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Free History For Your Report
Buckingham Palace, located in London, England, serves as the official residence of the British monarchy, and currently serves as the weekday home and office of Queen Elizabeth II. While the first royal structure was not constructed on the land until 1704, the actual grounds of modern-day Buckingham Palace have a long and interesting history, beginning in the Middle Ages. During this time, the land was adjacent to the Manor of Ebury, but it was passed over the generations to a variety of different owners via either inheritance or land sales. At one point the land was owned by Edward the Confessor, and later by William the Conquerer. During his reign, William gifted the land to the London Tower Constable Geoffrey de Mandeville. Mandeville later gifted the land to the monks who were in charge of the important London church Westminster Abbey.
Beginning in 1531, Henry VIII made it a habit of taking land and structures that he wanted. One of these raids occurred to the property of the Abbey, and Henry VIII seized the land given to them by Mandeville. The land remained virtually unchanged, until it was converted by James I into a garden, but there was little use for much else — the nearby town of Eye Cross was crumbling, and the entire area became well-known for unsavory activities.
By the late 1600’s, the area had transformed itself once again, and the land (still property of the Crown) was where the Duke of Buckingham and Normanby chose to build his royal residence. It was a simple, three-level establishment, but this house is the structure that to this day still forms the architectural base for the existing Buckingham Palace. The house, nicknamed Buckingham House, remained the property of the Duke’s family, whose descendents sold the estate back to the Crown in 1761. At the time, an official royal family residence was already designated at St. James Palace, and Buckingham House was merely to be used as a vacation residence. Over time, family and ceremonial needs grew, and the house was enlarged, with the entire façade reconstructed as it appears today. This work was chiefly done by both John Nash and Edward Blore, two British architects held in high regard. It was not until 1837, at the request of Queen Victoria, that Buckingham House,
now renamed Buckingham Palace, replaced St. James Palace as the official residence of the monarch.
In addition to the working offices of the monarch and various royal residences, Buckingham Palace also serves a high ceremonial role, as many guests are ceremonially received by the Queen here. There is an official route that visitors are escorted through before being presented to the Queen: the route begins in the Guard Room at the top of the Grand Staircase, and visitors are then led down, and through the Picture Gallery, which connects various drawing rooms. The Picture Gallery itself is very ornate, and art from the monarch’s Royal Collection is rotated here on a regular basis. Visitors then pass into the Green Room, which is the anteroom to the Throne Room. Upon being received by the Queen, visitors must then bow and back out of the room, never showing the Queen their back, as that is considered a rude gesture.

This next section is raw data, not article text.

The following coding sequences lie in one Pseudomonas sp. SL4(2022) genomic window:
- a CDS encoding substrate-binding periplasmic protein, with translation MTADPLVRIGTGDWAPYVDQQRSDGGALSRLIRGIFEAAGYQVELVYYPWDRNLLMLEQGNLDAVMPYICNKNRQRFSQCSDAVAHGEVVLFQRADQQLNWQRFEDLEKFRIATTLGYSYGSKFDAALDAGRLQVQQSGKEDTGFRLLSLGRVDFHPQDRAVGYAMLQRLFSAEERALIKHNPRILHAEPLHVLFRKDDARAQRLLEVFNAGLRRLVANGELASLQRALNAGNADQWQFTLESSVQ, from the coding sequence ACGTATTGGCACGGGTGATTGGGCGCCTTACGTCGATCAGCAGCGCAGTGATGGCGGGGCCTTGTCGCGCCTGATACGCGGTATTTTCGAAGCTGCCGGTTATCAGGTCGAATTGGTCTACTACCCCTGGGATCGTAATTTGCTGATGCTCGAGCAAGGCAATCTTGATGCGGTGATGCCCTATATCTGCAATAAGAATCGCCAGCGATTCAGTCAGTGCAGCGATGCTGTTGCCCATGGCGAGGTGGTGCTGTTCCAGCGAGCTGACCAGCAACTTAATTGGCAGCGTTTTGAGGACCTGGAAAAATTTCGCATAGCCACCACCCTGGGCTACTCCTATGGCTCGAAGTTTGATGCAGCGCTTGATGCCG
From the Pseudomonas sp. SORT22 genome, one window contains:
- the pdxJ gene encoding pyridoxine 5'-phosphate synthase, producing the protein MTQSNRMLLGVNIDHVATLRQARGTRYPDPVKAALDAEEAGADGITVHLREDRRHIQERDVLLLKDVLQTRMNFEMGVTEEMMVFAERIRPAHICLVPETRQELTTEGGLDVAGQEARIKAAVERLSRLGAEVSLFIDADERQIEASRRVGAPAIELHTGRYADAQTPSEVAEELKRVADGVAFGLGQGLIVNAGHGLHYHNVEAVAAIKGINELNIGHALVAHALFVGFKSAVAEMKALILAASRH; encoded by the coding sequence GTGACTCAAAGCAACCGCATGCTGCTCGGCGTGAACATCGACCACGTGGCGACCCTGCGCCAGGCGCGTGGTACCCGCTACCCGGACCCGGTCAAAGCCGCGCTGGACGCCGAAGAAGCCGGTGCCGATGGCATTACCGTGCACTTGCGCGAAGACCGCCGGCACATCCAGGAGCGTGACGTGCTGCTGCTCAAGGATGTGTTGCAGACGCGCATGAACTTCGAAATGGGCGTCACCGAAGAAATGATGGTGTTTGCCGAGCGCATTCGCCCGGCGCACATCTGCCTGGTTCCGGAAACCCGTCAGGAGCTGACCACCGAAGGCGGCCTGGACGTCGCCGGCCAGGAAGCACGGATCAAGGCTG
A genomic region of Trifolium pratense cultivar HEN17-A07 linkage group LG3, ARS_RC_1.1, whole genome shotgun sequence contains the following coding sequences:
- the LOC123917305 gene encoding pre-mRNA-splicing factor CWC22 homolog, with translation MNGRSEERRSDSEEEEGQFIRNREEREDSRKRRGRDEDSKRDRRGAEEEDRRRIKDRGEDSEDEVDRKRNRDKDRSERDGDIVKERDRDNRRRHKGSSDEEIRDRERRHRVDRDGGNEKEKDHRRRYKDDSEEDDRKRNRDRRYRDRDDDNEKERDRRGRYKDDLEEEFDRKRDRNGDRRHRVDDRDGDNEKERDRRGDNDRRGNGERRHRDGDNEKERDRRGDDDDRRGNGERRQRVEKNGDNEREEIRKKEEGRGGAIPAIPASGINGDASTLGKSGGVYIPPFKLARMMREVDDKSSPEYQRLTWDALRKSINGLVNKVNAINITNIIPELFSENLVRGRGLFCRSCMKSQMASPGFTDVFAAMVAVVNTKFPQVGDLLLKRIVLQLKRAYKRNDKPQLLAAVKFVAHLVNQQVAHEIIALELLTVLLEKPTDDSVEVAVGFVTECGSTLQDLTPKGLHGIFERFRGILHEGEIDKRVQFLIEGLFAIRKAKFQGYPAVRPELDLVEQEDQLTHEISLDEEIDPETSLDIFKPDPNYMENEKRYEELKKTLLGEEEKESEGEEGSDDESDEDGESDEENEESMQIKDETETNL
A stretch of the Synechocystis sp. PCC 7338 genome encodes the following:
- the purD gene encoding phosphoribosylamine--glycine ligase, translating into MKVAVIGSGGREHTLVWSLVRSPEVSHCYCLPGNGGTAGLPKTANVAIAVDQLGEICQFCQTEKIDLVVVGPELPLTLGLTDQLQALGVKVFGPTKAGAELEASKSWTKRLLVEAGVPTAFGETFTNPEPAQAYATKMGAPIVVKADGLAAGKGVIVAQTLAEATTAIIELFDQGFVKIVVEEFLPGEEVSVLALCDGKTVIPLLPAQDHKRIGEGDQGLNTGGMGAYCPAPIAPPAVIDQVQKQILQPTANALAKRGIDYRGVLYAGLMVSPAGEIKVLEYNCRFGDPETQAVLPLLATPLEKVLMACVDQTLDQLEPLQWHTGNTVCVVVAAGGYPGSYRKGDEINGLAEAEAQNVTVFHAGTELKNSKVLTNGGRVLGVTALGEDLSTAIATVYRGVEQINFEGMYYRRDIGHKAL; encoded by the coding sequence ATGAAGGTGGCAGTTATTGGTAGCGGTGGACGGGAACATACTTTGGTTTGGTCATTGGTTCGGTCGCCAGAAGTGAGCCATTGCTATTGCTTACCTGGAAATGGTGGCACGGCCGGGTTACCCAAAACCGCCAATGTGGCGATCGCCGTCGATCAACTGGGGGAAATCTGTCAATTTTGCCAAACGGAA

Other important rooms of note are the Centre Room — a Chinese-decorated room behind the glass doors of the Palace’s balcony, and the Music Room. The Music Room is part of the large piano nobile, a series of highly-decorated state rooms that face the western gardens.
Outside, the estate of Buckingham Palace includes London’s largest private park, Buckingham Palace Garden. Complete with a lake, it includes the original silk garden that was on the grounds long before the first residential structure. Of special note is The Mall, a large patch of lawn that serves as the official and ceremonial route to the Palace. The Mall, along with the Victoria Memorial Statue in front of the Palace, was created in 1911 by Sir Aston Webb as a large memorial to Queen Victoria.
The only major terrorist event to ever occur at Buckingham Palace was during World War II. The Palace was targeted by the Nazis, with Nazi commander Adolf Hitler especially intent upon assassinating British commander Winston Churchill, and the current queen, Queen Elizabeth I. Hitler called the Queen “the most dangerous woman in all of Europe,” due to her power to unite a war-torn England. The Palace was bombed a total of seven times by Nazi war planes, often when the King and Queen were in residence. The worst bombing occurred in 1940, and destroyed the Palace chapel, and blew out several windows. Beyond this, a severely destructive bomb never hit the Palace.
Today, a workforce of over 450 people are employed in service to the Palace’s regular residents — Queen Elizabeth II and Prince Phillip, and part-time residents the Earl and Countess of Wessex and the Duke of York. The Palace and adjacent Gardens are home to year-round parties by the monarch, as well as official and ceremonial business. In the
summer months, some rooms of the Palace are open to touring by the public. A major tourist attraction in London is the ceremonial Changing of the Guard in front of the Palace, which occurs once a day during the summer and once every other day during the winter.